Black history in America is the perpetuation of a progressive dream for Black Americans to overcome the “isims” (e.g., racism, sexism, classism, ageism) in the land of the free and the home of the brave. It’s also the story of a people whose faith is rooted in a sovereign God with a track record of compassion towards the marginalized. Considering the context of history enables us to move into a dialogue with Black history.

When seeking to grasp the significance of the past concerning the present, the context of stories, family, faith, culture, and community matter. The more we excavate the context, the greater our understanding. The same holds for grasping Black history. As my pastor puts it: “A text without context is a con.”

I wrote a previous article on LUV talk, citing the importance of seeing others (discovering context) before serving others. When LUV talk engages with the conviction that context matters, it paves the way for an authentic conversation with Black history. I invite you to join me in a LUV talk with a contemporary voice who told me her Black history story during a recent interview, paying attention to her context along the way.

Step #1—Listening: Dimple, a 77 year-old mother, grandmother, sister, and poet, was employed with the federal government for thirty years before retiring and venturing into real estate. When asked for her assessment of the state of Black America, Dimple indicated that while Black America has come a long way, it still faces oppression.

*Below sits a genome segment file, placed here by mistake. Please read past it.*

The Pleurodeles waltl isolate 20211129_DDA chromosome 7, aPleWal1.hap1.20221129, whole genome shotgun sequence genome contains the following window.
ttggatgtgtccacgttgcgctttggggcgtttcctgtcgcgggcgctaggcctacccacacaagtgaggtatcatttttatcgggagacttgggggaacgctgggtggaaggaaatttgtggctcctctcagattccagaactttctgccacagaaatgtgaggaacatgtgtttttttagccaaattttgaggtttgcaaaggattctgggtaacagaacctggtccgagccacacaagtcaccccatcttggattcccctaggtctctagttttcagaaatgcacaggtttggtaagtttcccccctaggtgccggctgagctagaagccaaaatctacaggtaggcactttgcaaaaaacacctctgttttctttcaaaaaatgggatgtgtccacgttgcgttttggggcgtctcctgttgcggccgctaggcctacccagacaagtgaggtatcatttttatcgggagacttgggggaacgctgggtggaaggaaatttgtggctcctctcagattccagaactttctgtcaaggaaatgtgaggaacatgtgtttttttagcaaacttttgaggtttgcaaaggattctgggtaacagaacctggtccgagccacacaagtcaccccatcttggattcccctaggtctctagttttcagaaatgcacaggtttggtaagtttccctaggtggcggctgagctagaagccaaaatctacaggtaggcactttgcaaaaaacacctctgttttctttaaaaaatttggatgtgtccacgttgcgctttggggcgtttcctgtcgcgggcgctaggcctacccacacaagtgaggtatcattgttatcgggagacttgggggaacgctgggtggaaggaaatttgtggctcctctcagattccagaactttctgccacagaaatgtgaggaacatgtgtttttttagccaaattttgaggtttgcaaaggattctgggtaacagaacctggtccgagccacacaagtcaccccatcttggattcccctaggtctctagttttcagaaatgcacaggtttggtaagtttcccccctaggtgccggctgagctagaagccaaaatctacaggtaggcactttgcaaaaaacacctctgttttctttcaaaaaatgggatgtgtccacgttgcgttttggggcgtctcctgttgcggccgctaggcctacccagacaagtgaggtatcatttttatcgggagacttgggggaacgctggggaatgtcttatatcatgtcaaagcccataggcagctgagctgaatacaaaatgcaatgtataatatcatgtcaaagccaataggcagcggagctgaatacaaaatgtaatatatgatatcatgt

“I wrote a poem quite some time ago called Song of a Black Man that carries you through where I feel our journey has gone from coming over on the slave ship to being on the plantation to being set free and not knowing we were free for months. And then supposedly being given 40 acres and a mule, and that didn't happen. And then many of us thought we'd go North and be much better off. But we've come a long way from a slave ship to having a Black president. And now we have a Black vice president, but we’re still oppressed.”

When asked about the struggles Black America continues to face, Dimple points to prejudice, unequal opportunities, and poor living conditions stemming from racial and economic disparities. A central issue is the "being Black" syndrome, resulting in a lack of acceptance as equals.

“And no matter where we go in the United States of America, Black people are Black people and White people don't think that we measure up to being treated as well as them.”

She recommends seeing people as individuals and giving them equal opportunities as a remedy. When asked about the potential or possibilities of America, Dimple states:

“We are a great country, but it's possible for us to be even greater if we learn to love our neighbors, love each other, and accept Christ in our lives. Just try to help each other. Like the homeless people out on the street, help them. You know, if you see somebody that needs help, try to help. Don't try to kick them down. Just try to help them get up. Because when you help them get up, we all become greater together.”